MacStadium's Orka brings modern, orchestration and containerization solutions Kubernetes and Docker to Mac-specific CI. We understand that most native iOS and macOS developers have likely not had much exposure to these powerful tools, as they have historically not been able to run on Mac. But that has all changed with the introduction of Orka. Now, teams that focus on dev for iOS and macOS have access to this powerful tech.
During DockerCon Copenhagen, Docker announced support and integration for Kubernetes, alongside Swarm. The first integration is in the Docker for Mac, where you can run now a 1 node Kubernetes cluster. This allows you to deploy apps with Docker-compose files. Docker for Mac required Kubernetes features are only accessible on macOS for now; Docker for Windows and Docker Enterprise Edition betas will follow at a later date. If you need to install a new copy of Docker for Mac you can download it from the Docker Store. How to Install Kubernetes on Mac. This is a step-by-step guide to installing and running Kubernetes on your Mac so that you can develop applications locally. You will be guided through running and accessing a Kubernetes cluster on your local machine using the following tools: Homebrew; Docker for Mac; Minikube; virtualbox; kubectl. Brew install kubernetes-cli Install the most recent version of Docker for Mac, one that includes the Kubernetes cluster functionality. Click the Docker menu bar icon Preferences, then click the Kubernetes tab. Click the checkbox to enable Kubernetes and switch the default orchestrator to Kubernetes. Docker might take a few minutes to install.
Docker has emerged as the dominant containerization solution in the software world. It is so popular because it offers coherence between the respective development and production environments for a given project. This means that the same code will run regardless of where it is physically because Docker provides a constant environment across machines in which to run code. Historically, to achieve a similar outcome, teams have used VMs (virtual machines). However, while an excellent choice for many applications, VMs are inherently complex, and thus present a greater technical debt for the average team to overcome. Conversely, Docker containers are relatively simple to manage and require less overhead to run.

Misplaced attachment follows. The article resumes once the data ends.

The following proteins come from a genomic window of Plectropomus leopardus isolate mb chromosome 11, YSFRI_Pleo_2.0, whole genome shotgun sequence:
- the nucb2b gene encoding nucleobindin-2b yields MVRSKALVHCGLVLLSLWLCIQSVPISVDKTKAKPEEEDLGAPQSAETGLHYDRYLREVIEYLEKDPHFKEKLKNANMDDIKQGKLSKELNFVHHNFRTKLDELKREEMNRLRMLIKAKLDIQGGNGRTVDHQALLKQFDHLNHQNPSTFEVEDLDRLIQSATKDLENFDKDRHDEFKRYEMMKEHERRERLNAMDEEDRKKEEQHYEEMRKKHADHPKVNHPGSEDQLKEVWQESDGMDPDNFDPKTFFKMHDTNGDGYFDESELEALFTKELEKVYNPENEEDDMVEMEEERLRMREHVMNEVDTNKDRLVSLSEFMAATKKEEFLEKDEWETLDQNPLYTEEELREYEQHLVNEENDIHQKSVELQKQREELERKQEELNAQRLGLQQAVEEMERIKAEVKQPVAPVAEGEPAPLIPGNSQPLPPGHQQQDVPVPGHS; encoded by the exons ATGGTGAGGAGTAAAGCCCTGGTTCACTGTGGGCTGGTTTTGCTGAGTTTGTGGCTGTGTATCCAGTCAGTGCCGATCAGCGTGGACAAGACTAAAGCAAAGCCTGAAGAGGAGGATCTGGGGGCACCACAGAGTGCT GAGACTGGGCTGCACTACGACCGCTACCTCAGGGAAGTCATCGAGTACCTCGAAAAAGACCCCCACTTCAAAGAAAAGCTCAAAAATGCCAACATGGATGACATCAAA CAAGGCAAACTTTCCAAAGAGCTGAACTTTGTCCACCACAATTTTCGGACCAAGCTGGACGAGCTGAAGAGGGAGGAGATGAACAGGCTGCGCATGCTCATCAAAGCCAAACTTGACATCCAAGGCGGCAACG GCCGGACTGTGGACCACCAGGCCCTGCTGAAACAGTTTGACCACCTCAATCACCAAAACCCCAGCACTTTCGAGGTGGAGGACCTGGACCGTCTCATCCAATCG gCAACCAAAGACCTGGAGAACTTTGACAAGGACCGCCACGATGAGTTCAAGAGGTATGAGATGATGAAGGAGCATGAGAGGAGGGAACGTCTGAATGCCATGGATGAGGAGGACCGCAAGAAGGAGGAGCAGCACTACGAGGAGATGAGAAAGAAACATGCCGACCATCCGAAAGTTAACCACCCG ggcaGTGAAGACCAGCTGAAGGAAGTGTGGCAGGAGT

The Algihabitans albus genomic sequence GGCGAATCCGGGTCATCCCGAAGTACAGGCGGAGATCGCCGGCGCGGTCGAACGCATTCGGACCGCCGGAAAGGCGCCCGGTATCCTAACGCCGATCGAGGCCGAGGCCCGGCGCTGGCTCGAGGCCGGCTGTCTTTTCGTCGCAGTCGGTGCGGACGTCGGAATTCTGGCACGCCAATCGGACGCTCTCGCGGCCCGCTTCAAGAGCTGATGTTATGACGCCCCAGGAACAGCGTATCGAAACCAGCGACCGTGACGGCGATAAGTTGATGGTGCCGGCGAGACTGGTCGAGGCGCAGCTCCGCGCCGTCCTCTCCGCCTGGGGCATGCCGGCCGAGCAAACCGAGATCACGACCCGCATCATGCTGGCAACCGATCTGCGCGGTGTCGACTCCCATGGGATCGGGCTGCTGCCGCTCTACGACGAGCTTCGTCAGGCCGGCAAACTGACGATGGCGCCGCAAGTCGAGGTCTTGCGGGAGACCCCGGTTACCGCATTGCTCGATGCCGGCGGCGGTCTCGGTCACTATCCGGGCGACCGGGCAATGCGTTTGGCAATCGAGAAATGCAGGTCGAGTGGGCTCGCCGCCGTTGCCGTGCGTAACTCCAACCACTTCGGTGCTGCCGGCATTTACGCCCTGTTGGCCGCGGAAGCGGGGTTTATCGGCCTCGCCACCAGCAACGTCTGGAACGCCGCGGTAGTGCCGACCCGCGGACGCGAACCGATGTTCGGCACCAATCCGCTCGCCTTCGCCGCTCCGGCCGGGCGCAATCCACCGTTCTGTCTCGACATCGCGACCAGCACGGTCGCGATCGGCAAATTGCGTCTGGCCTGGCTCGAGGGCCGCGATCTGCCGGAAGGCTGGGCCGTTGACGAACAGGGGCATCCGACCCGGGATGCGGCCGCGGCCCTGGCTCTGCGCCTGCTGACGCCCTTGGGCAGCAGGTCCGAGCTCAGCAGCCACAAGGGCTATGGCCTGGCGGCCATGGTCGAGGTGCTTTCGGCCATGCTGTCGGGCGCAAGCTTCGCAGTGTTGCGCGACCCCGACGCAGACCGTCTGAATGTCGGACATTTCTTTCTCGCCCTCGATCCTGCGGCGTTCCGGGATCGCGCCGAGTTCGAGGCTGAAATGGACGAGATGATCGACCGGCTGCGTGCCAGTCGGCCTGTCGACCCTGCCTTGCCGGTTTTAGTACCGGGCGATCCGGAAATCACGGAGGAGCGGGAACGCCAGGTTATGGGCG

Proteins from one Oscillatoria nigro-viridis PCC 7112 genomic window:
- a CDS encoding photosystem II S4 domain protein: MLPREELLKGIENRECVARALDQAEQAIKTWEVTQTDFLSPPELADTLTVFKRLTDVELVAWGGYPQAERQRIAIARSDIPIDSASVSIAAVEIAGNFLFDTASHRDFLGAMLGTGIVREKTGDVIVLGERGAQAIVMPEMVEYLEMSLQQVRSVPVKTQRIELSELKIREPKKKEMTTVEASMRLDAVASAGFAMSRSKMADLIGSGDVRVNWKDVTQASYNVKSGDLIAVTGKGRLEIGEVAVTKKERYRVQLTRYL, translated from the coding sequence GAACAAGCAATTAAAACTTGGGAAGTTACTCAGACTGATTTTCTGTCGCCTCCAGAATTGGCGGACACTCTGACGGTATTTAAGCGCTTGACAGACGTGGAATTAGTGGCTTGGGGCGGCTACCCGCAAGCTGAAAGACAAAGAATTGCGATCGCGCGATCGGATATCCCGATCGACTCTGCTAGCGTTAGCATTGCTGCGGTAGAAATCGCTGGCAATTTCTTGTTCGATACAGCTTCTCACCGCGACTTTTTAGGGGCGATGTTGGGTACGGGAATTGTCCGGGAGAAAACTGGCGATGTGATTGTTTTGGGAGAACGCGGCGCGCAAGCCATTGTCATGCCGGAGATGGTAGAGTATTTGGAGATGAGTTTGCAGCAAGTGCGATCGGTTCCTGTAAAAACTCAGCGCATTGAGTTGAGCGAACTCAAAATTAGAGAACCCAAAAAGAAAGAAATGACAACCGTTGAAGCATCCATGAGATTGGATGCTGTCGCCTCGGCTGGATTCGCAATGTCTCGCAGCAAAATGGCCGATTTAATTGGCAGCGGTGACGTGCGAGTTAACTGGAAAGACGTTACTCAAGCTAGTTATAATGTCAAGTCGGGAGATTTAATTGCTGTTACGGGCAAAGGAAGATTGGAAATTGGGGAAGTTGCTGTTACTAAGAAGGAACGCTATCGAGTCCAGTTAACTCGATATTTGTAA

Kubernetes is the leading, open-source, orchestration engine for managing multiple containers, such as those that Docker provides. Kubernetes provides a framework to run distributed systems – i.e. those that are bundled up into a series of containers – resiliently. It isn't just for production, though. Kubernetes is an excellent tool for managing containerized code that needs to be run in concert with other containers. In short, it just makes life easier.
Containerization – the practice of isolating code in a known and preservable environment, so as to ensure it will run as intended anywhere it ends up.
Orchestration – the practice of coordinating multiple computational resources for a common high-level purpose, although they may not all be doing the same work, but rather sub-portions of the same whole.
Node – distributed systems work in different ways, but inevitably there is the concept of a series of computational resources that are doing the work, naturally enough these are called “nodes,” “workers,” and sometimes “slaves” as well. In Orka, a node is a single, physical Mac Pro within the greater cluster. Kubernetes then facilitates communication between the various nodes, and further, the various Docker containers housed within a given node.
Image file (*.img) – a configuration file that defines a VM, complete with its own operating system. These are commonly used to re-make a given environment time and again for the sake of consistency during continuous integration (CI).
Orka Docs – Kubernetes Reference is a nice overview of Kubernetes features and functionality. Particularly helpful in sussing out the nuances of using Kubernetes on a Mac.
The Children’s Illustrated Guide to Kubernetes – a fun, easy, informative introduction to guiding principles of Kubernetes.
An Introduction to Kubernetes, by Justin Ellingwood, is a great bet if you’re ready to get started with Kubernetes in earnest, and you are looking for a stepping off point.
Docker For Mac Kubernetes Is Starting
The Kubernetes Docs – the ultimate source of truth for all things Kubernetes.
Docker For Mac Kubernetes China